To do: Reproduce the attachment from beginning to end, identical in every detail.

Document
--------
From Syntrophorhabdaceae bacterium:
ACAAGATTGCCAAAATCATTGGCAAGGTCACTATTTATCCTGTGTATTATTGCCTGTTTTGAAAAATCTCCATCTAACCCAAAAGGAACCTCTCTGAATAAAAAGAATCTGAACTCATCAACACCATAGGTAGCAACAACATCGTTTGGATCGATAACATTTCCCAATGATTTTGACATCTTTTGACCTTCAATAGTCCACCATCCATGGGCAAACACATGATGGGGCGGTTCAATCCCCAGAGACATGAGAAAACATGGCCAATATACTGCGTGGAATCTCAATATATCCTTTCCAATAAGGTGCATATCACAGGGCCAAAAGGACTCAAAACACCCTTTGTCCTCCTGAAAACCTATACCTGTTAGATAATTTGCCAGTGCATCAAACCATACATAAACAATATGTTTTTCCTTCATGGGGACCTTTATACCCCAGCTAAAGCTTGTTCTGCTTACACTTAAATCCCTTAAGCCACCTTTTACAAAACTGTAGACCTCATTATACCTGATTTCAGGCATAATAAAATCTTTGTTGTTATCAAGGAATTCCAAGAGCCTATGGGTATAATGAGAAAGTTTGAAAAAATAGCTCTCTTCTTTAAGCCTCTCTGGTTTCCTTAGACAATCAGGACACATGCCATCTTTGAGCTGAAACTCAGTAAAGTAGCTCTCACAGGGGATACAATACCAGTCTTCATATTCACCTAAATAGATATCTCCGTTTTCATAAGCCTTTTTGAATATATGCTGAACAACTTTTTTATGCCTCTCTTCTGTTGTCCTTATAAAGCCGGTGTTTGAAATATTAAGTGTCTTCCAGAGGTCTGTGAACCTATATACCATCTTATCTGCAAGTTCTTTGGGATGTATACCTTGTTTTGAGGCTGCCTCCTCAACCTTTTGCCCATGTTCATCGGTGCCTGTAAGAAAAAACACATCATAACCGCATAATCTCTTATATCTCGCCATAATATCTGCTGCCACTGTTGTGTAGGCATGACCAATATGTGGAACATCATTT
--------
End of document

From Syntrophorhabdaceae bacterium:
ACAAGATTGCCAAAATCATTGGCAAGGTCACTATTTATCCTGTGTATTATTGCCTGTTTTGAAAAATCTCCATCTAACCCAAAAGGAACCTCTCTGAATAAAAAGAATCTGAACTCATCAACACCATAGGTAGCAACAACATCGTTTGGATCGATAACATTTCCCAATGATTTTGACATCTTTTGACCTTCAATAGTCCACCATCCATGGGCAAACACATGATGGGGCGGTTCAATCCCCAGAGACATGAGAAAACATGGCCAATATACTGCGTGGAATCTCAATATATCCTTTCCAATAAGGTGCATATCACAGGGCCAAAAGGACTCAAAACACCCTTTGTCCTCCTGAAAACCTATACCTGTTAGATAATTTGCCAGTGCATCAAACCATACATAAACAATATGTTTTTCCTTCATGGGGACCTTTATACCCCAGCTAAAGCTTGTTCTGCTTACACTTAAATCCCTTAAGCCACCTTTTACAAAACTGTAGACCTCATTATACCTGATTTCAGGCATAATAAAATCTTTGTTGTTATCAAGGAATTCCAAGAGCCTATGGGTATAATGAGAAAGTTTGAAAAAATAGCTCTCTTCTTTAAGCCTCTCTGGTTTCCTTAGACAATCAGGACACATGCCATCTTTGAGCTGAAACTCAGTAAAGTAGCTCTCACAGGGGATACAATACCAGTCTTCATATTCACCTAAATAGATATCTCCGTTTTCATAAGCCTTTTTGAATATATGCTGAACAACTTTTTTATGCCTCTCTTCTGTTGTCCTTATAAAGCCGGTGTTTGAAATATTAAGTGTCTTCCAGAGGTCTGTGAACCTATATACCATCTTATCTGCAAGTTCTTTGGGATGTATACCTTGTTTTGAGGCTGCCTCCTCAACCTTTTGCCCATGTTCATCGGTGCCTGTAAGAAAAAACACATCATAACCGCATAATCTCTTATATCTCGCCATAATATCTGCTGCCACTGTTGTGTAGGCATGACCAATATGTGGAACATCATTT